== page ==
READER PANEL: Starbucks bans guns

Farm Forum

The CEO of Starbucks this week issued a statement asking that patrons of Starbucks not bring guns when they come in to purchase coffee. What is your opinion on this action? Is it right or wrong? Did it not go far enough or too far?

I have not seen this in Aberdeen, although on trips to Omaha and Kansas City, I have seen signs requesting “no guns.” In that case, if you need to shop there, you should honor their request and leave your firearm locked in your car, or another option would be to spend your money elsewhere. They have their rights just as I have my right to carry.

— Russell Brandt, Aberdeen

If he cannot see them (the guns), what is he worried about? He should be more worried about the man who enters the door talking to himself and then answering. He was just catering to the yuppies with the pocket protectors, but they are more likely to go postal.

— Mark Holty, Aberdeen

I feel this is sad; where is the common sense? Why would people need to be told to bring guns or not? If there was more respect and faith in God, this would be a no-brainer.

— Dorothy Graves, Aberdeen

It’s wrong. He went too far. It depends on the state. I like Starbucks coffee, but if he follows through with that proclamation, he may as well pull Starbucks out of South Dakota completely. He may be trying to set a precedence. (My days as a Starbucks customer may be over; what should I buy now?)

— Bill Fuhrman, Hub City of the Dakotas

I am a retiring farmer and am in the process of interviewing potential young farmers to succeed me. I will put in the lease contract that no assault weapons or high magazine clip guns will be allowed on my rental property. As a family orientated farmer, I welcome this growing support from the Starbucks’ organization.

— Robert Thullner, Herreid

Asking patrons not to carry a weapon into your business is your right and should be respected. However, the state has authorized a right to carry to that person and trusting that person to not be obvious or dangerous with the weapon. It went far enough. Don’t start trouble.

— Kenneth Stuart, Aberdeen

This is pretty much stating the obvious. I don’t think many people would patronize an establishment whose guests are often armed. In this age of daily shootings, I would expect more and more establishments to ban firearms on their premises to avoid a potential shooting in their place of business, which would lead to people avoiding them.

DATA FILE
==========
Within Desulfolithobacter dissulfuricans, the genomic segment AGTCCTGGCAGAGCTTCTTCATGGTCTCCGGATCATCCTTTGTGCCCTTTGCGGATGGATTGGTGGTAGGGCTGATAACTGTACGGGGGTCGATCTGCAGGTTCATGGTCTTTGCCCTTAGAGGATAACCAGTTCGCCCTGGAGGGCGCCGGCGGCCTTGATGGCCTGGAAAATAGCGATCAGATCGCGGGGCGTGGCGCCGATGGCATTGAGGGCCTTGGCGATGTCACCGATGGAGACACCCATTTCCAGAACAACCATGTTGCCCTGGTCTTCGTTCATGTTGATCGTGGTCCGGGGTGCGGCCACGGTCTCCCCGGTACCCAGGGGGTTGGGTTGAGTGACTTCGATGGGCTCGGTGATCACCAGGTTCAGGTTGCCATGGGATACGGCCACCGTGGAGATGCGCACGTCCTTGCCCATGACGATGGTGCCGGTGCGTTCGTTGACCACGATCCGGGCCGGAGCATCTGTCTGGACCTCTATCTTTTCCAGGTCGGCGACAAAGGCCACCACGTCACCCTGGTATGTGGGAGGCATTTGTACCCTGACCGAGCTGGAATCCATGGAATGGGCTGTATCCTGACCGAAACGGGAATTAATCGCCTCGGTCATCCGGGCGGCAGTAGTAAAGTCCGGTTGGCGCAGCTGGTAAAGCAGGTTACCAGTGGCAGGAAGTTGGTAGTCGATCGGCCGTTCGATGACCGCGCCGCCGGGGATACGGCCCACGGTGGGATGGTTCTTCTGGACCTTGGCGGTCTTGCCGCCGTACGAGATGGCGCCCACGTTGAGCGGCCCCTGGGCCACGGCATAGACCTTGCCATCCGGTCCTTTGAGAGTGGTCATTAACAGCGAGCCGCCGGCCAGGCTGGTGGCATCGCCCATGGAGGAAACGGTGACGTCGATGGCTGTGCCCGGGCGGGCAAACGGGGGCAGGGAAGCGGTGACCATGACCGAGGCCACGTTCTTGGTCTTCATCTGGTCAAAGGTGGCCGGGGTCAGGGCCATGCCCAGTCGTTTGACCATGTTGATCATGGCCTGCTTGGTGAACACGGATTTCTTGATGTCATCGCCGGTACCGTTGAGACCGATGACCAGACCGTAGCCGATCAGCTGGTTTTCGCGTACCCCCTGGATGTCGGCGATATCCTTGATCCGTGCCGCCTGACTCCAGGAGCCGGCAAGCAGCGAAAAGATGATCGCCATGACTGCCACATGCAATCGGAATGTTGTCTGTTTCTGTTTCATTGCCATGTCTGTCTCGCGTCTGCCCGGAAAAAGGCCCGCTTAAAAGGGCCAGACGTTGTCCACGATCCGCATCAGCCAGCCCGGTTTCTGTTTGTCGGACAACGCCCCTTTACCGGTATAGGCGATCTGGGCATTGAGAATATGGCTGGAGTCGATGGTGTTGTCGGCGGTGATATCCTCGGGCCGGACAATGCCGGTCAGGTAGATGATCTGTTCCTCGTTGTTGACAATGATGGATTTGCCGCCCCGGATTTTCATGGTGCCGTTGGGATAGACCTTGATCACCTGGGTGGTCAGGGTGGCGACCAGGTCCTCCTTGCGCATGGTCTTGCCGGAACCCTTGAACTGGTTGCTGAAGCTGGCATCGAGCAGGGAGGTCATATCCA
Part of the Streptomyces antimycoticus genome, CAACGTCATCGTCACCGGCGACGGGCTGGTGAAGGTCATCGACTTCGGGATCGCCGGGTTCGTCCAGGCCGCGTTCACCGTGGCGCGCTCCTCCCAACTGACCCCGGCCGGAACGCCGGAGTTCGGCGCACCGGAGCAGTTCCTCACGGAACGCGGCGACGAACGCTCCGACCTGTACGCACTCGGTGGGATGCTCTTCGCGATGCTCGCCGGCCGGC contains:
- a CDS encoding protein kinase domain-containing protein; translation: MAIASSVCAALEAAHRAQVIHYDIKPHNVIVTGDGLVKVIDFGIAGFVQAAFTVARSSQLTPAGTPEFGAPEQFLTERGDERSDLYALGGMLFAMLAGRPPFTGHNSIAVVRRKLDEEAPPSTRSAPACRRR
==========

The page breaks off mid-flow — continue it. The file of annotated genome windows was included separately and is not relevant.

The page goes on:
— Jacob Lakhany, Aberdeen

What a great idea. Not! Announce to all criminals that, if they want to rob or shoot up a Starbucks, they will encounter zero resistance. Wonder how long it’ll take? Should start a pool. How’d he get to be CEO with the lack of common sense he’s showing?

— Rod Lammer, LaMoure, N.D.

Starbucks can declare any gun issue-policy they like. I like McDonald’s coffee and their products, so I don’t go to Starbucks. For years, I have had a concealed pistol permit, but never carry a weapon anywhere.

— Bernie Webb, Gettysburg

The owner can ban someone with a gun, if he pleases. I think he will gain more customers. Personally, I don’t know if (when I see a person with a gun whether) that’s a crazy person about to go off killing people or someone excercising his right to bear arms in public with an exposed gun.

— Ryan Roehr, Aberdeen

All he did was ask. A person with a concealed carry permit will still be allowed to carry if they choose. I prefer a well-armed general public so that the criminals and deviants who walk among us do so with a touch of fear.

— Keith Petersen, Aberdeen

As a private business it is their right to ask this of customers, but I don’t understand why you would. Why would a business alienate this demographic? Legal carriers of firearms aren’t the ones shooting up neighborhoods; they just want to protect themselves against those people.

— Spencer Poel, Aberdeen

The American News Reader Panel is an emailed question of the week. To join the panel, email